Reading the classics: Ideology, tautology, and memory

In a 1986 New York Review of Books essay that would become the opening section of his 1991 book, Italo Calvino asks “Why read the classics?” He organizes his answer as a list of definitions. The items in the list blend into each other, deepening a case for reading books that “learned” people claim to have read,... Continue Reading →


My Little Buttercup, Or what happened when I visited a community health center near Bo

I wanted to see a community health center, where clinicians might have seen suspected Ebola cases three years ago. So, I asked my driver, Idrissa, whether he could ask some of his local contacts about the location of the health center in Gondama. I hadn’t been to Gondama since 2003. It wasn’t too difficult to... Continue Reading →

Facebook reminded me that streets have names: a dispatch from Freetown

When I was in Bo on August 15, 2017, I received a reminder on Facebook that I had a appeared on Democracy Now three years ago, with Laurie Garrett and Lawrence Gostin, to talk about the then escalating Ebola crisis in West Africa. During her epic screed -- it nearly left me speechless, that's how... Continue Reading →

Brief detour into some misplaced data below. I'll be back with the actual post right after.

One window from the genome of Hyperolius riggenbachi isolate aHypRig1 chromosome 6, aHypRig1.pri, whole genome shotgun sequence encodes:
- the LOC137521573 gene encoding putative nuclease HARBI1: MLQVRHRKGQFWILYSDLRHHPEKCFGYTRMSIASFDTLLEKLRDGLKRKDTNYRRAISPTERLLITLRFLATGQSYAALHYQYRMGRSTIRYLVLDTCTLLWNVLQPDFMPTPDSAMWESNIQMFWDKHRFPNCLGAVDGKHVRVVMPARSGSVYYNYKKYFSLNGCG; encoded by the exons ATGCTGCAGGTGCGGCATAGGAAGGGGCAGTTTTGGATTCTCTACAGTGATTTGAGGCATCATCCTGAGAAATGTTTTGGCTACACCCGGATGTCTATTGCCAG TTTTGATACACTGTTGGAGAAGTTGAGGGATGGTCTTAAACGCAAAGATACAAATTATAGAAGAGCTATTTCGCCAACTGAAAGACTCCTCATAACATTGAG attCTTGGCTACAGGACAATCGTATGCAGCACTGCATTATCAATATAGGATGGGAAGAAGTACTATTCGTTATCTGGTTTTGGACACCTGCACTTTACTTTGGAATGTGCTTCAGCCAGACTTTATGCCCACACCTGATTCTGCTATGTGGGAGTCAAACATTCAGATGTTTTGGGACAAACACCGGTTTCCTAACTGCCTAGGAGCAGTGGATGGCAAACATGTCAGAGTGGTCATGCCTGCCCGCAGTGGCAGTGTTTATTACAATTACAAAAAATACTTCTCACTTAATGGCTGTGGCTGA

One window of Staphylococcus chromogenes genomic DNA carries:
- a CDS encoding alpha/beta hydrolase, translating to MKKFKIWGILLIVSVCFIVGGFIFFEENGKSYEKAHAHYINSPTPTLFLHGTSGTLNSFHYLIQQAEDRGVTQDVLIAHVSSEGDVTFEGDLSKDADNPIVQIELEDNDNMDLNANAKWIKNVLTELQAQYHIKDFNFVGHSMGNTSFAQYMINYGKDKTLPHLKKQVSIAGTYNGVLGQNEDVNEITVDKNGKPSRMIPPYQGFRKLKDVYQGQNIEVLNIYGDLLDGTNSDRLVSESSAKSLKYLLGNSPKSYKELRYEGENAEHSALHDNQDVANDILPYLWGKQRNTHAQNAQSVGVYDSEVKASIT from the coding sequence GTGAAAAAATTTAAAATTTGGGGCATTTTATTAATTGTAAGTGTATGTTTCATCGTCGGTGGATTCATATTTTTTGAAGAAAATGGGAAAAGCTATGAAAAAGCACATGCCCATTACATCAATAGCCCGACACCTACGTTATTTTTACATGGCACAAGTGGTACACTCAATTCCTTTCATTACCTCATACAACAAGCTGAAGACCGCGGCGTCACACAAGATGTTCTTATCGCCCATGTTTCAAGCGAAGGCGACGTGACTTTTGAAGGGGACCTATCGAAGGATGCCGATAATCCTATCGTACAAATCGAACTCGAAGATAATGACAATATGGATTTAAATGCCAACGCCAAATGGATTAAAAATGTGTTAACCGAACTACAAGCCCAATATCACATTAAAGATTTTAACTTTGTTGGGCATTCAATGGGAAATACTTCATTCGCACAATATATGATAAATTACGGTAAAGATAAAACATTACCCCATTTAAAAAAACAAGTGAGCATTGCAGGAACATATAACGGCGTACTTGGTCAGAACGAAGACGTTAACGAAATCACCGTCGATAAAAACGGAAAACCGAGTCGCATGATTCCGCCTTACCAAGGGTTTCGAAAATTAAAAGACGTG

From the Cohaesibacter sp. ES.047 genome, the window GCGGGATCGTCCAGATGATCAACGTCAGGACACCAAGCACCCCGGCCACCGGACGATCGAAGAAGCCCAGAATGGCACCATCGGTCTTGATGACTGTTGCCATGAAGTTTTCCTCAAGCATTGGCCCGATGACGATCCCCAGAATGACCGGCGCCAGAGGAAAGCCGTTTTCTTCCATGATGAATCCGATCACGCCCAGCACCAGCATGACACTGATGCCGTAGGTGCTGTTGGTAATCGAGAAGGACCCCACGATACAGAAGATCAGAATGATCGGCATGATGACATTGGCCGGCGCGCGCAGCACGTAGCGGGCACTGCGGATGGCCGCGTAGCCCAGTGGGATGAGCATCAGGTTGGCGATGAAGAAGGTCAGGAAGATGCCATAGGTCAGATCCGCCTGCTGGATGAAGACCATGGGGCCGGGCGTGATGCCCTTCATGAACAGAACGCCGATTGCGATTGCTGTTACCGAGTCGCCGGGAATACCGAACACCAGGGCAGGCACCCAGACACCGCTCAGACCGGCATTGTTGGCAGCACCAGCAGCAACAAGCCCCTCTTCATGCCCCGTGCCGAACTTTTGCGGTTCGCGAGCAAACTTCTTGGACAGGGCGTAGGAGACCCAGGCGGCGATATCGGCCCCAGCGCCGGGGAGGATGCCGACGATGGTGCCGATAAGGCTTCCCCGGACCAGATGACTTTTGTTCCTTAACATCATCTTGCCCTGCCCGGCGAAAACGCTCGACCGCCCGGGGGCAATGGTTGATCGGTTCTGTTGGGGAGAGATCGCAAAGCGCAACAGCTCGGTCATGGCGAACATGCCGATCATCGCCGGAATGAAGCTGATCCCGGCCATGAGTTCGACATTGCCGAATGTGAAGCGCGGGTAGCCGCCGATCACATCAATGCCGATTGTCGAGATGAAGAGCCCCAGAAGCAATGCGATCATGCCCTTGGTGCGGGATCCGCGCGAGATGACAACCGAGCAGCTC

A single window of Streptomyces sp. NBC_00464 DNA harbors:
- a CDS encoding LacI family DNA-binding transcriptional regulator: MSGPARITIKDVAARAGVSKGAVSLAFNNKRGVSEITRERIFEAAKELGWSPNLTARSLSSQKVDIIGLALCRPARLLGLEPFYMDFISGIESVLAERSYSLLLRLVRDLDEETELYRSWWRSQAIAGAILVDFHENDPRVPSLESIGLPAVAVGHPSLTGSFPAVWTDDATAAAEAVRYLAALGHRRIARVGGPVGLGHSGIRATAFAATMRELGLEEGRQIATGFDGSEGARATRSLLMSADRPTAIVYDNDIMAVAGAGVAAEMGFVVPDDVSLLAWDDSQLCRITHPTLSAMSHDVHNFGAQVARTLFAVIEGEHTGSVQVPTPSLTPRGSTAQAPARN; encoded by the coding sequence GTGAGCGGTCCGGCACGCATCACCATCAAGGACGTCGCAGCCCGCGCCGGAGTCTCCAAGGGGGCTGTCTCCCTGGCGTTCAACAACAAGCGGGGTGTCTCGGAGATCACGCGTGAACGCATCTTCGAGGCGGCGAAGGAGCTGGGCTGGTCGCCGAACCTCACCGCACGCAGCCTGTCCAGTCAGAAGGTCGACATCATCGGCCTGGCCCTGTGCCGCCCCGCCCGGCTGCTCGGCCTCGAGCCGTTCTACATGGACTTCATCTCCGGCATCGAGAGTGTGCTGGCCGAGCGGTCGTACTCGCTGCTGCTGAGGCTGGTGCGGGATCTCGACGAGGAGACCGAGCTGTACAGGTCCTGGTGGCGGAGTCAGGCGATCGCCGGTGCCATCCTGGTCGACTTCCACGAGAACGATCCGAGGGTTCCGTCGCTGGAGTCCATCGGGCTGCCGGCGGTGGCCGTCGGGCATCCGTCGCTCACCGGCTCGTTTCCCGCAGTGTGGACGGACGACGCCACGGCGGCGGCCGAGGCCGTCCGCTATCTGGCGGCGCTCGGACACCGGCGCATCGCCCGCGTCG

Developing an analysis plan (ethnographic data)

The other day, I found myself overwhelmed by the amount of data I had collected over the past four or five years for my global surgery project. I’m trying to finish up the book proposal, and I realized that there were bits of data that I hadn’t taken into consideration: should that stuff be in... Continue Reading →


Using short-form writing and audio to build critical skills

This semester, I've been testing out several new kinds of assignments. Reading themes, podcasts, blogs. All are to get the students thinking about how to be observant, critical thinkers and how to communicate their analyses. Each of the exercises builds into one big final project: a This American Life style podcast. (Yes, I know. High... Continue Reading →


Create a free website or blog at

Up ↑